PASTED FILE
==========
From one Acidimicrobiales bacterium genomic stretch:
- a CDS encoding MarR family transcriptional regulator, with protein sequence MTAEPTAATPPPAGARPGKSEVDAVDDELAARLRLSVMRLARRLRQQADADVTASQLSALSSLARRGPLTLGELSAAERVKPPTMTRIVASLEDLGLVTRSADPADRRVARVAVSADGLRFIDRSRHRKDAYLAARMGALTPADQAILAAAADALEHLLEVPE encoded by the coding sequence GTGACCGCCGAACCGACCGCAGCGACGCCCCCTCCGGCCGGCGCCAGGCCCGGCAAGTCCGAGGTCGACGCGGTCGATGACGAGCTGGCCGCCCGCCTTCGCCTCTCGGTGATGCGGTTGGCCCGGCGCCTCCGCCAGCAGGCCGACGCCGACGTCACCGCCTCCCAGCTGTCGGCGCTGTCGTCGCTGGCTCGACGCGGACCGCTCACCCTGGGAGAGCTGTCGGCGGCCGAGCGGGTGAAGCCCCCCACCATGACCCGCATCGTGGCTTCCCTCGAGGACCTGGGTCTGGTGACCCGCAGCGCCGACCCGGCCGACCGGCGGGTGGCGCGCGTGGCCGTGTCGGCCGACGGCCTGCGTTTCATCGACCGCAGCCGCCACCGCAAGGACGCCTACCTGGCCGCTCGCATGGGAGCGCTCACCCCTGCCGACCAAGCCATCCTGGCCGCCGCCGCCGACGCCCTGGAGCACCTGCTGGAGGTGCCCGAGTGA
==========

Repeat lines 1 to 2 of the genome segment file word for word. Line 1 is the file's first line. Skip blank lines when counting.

From one Acidimicrobiales bacterium genomic stretch:
- a CDS encoding MarR family transcriptional regulator, with protein sequence MTAEPTAATPPPAGARPGKSEVDAVDDELAARLRLSVMRLARRLRQQADADVTASQLSALSSLARRGPLTLGELSAAERVKPPTMTRIVASLEDLGLVTRSADPADRRVARVAVSADGLRFIDRSRHRKDAYLAARMGALTPADQAILAAAADALEHLLEVPE encoded by the coding sequence GTGACCGCCGAACCGACCGCAGCGACGCCCCCTCCGGCCGGCGCCAGGCCCGGCAAGTCCGAGGTCGACGCGGTCGATGACGAGCTGGCCGCCCGCCTTCGCCTCTCGGTGATGCGGTTGGCCCGGCGCCTCCGCCAGCAGGCCGACGCCGACGTCACCGCCTCCCAGCTGTCGGCGCTGTCGTCGCTGGCTCGACGCGGACCGCTCACCCTGGGAGAGCTGTCGGCGGCCGAGCGGGTGAAGCCCCCCACCATGACCCGCATCGTGGCTTCCCTCGAGGACCTGGGTCTGGTGACCCGCAGCGCCGACCCGGCCGACCGGCGGGTGGCGCGCGTGGCCGTGTCGGCCGACGGCCTGCGTTTCATCGACCGCAGCCGCCACCGCAAGGACGCCTACCTGGCCGCTCGCATGGGAGCGCTCACCCCTGCCGACCAAGCCATCCTGGCCGCCGCCGCCGACGCCCTGGAGCACCTGCTGGAGGTGCCCGAGTGA